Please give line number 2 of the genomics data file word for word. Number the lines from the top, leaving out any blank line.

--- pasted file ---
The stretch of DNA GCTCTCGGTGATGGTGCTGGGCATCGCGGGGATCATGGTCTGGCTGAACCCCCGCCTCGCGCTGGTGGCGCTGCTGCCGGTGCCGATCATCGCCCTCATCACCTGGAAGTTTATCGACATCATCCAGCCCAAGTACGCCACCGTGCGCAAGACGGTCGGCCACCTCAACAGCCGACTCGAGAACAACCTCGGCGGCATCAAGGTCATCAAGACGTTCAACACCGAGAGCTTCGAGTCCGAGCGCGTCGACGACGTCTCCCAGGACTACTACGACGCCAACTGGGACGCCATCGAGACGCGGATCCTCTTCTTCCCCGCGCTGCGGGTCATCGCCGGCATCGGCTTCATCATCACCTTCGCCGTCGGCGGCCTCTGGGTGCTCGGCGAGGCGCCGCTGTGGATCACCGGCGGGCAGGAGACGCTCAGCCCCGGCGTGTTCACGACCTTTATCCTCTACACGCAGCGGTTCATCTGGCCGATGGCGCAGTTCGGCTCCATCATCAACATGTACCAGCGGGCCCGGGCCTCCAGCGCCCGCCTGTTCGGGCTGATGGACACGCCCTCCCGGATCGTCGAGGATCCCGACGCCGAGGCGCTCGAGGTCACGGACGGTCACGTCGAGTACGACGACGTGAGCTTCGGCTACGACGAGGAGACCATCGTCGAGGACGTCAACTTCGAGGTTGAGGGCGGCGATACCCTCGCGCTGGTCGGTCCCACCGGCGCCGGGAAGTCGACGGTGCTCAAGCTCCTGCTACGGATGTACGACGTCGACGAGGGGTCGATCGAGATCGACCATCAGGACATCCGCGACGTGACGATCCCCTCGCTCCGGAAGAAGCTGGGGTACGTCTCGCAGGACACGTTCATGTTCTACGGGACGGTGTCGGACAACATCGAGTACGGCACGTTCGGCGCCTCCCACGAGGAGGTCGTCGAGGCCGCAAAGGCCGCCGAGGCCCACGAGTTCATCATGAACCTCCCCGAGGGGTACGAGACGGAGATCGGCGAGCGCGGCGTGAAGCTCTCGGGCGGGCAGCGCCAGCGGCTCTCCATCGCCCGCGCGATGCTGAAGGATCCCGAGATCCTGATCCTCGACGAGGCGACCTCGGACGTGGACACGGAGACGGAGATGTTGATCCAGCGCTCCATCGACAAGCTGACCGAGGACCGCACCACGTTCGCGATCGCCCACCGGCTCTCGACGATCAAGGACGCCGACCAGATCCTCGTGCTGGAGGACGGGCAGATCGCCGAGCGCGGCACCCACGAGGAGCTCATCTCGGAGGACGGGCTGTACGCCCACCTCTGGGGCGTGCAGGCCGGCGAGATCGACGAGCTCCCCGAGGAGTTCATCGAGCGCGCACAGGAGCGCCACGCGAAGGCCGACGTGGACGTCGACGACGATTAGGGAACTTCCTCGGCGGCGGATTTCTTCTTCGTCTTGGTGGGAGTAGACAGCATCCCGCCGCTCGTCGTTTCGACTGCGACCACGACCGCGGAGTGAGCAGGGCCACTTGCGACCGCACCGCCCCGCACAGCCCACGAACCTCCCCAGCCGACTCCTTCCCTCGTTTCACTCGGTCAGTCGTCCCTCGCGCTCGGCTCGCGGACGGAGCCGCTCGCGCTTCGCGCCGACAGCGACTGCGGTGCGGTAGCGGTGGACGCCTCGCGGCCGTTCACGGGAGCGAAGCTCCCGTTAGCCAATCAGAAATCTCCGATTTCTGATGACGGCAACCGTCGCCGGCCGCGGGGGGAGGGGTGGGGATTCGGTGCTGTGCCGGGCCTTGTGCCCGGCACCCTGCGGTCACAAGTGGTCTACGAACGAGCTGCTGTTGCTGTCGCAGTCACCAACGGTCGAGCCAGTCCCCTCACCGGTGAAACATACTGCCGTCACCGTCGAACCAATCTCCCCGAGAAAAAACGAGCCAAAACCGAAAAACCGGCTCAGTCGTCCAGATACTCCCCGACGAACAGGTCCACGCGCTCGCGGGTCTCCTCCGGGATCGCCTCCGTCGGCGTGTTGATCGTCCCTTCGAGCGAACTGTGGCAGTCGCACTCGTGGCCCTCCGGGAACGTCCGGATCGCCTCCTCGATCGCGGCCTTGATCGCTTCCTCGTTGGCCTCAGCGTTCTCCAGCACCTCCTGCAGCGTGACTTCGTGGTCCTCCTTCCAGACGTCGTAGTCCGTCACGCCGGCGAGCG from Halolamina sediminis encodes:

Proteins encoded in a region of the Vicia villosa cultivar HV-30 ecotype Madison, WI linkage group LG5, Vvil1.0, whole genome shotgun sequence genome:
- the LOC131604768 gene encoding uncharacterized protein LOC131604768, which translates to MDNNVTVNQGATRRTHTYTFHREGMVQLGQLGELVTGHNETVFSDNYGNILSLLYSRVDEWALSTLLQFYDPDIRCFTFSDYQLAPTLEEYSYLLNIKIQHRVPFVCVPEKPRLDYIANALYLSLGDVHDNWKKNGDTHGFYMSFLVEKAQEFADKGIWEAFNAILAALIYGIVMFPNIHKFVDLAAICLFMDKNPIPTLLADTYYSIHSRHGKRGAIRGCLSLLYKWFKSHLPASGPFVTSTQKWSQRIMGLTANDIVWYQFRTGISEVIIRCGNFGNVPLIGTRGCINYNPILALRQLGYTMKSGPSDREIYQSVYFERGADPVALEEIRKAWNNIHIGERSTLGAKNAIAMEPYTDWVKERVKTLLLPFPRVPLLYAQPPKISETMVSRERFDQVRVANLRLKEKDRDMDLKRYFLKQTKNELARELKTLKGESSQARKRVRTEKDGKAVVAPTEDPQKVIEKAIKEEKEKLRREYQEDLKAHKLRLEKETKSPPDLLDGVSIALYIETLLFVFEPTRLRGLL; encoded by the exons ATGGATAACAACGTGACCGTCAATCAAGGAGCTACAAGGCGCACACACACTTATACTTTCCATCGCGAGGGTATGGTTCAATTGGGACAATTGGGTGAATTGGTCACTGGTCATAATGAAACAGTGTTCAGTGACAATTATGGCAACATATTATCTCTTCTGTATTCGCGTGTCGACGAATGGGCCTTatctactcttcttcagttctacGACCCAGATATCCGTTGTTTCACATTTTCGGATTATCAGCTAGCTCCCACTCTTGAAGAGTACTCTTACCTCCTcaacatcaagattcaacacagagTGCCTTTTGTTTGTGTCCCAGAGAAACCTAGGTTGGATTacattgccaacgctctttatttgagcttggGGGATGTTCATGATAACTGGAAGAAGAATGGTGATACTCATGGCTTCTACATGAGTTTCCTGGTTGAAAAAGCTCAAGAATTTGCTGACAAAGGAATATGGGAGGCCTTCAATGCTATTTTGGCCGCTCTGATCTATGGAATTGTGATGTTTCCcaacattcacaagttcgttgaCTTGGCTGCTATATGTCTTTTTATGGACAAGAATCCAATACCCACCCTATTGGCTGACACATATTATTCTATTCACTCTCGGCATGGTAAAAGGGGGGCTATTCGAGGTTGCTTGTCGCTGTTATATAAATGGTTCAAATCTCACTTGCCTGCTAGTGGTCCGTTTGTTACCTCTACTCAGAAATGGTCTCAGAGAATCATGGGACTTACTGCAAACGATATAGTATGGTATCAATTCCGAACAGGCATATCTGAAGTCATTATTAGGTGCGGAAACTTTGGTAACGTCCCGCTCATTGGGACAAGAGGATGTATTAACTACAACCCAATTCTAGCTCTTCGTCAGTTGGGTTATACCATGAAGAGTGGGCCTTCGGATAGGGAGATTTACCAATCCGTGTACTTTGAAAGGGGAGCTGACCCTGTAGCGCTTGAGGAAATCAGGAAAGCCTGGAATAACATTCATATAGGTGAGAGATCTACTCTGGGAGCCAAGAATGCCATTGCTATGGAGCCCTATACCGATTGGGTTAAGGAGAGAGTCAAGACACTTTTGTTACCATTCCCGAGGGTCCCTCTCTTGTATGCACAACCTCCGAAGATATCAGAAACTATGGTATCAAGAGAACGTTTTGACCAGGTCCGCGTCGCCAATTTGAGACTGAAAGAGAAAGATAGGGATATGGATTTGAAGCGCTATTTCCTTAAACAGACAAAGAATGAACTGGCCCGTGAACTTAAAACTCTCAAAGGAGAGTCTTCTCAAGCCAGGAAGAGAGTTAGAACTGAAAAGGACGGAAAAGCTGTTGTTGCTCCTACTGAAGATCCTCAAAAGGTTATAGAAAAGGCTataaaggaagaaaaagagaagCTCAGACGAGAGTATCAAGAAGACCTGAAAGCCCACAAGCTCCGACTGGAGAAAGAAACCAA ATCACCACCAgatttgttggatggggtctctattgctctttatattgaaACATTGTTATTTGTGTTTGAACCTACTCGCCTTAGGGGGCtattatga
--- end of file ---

Proteins encoded in a region of the Vicia villosa cultivar HV-30 ecotype Madison, WI linkage group LG5, Vvil1.0, whole genome shotgun sequence genome: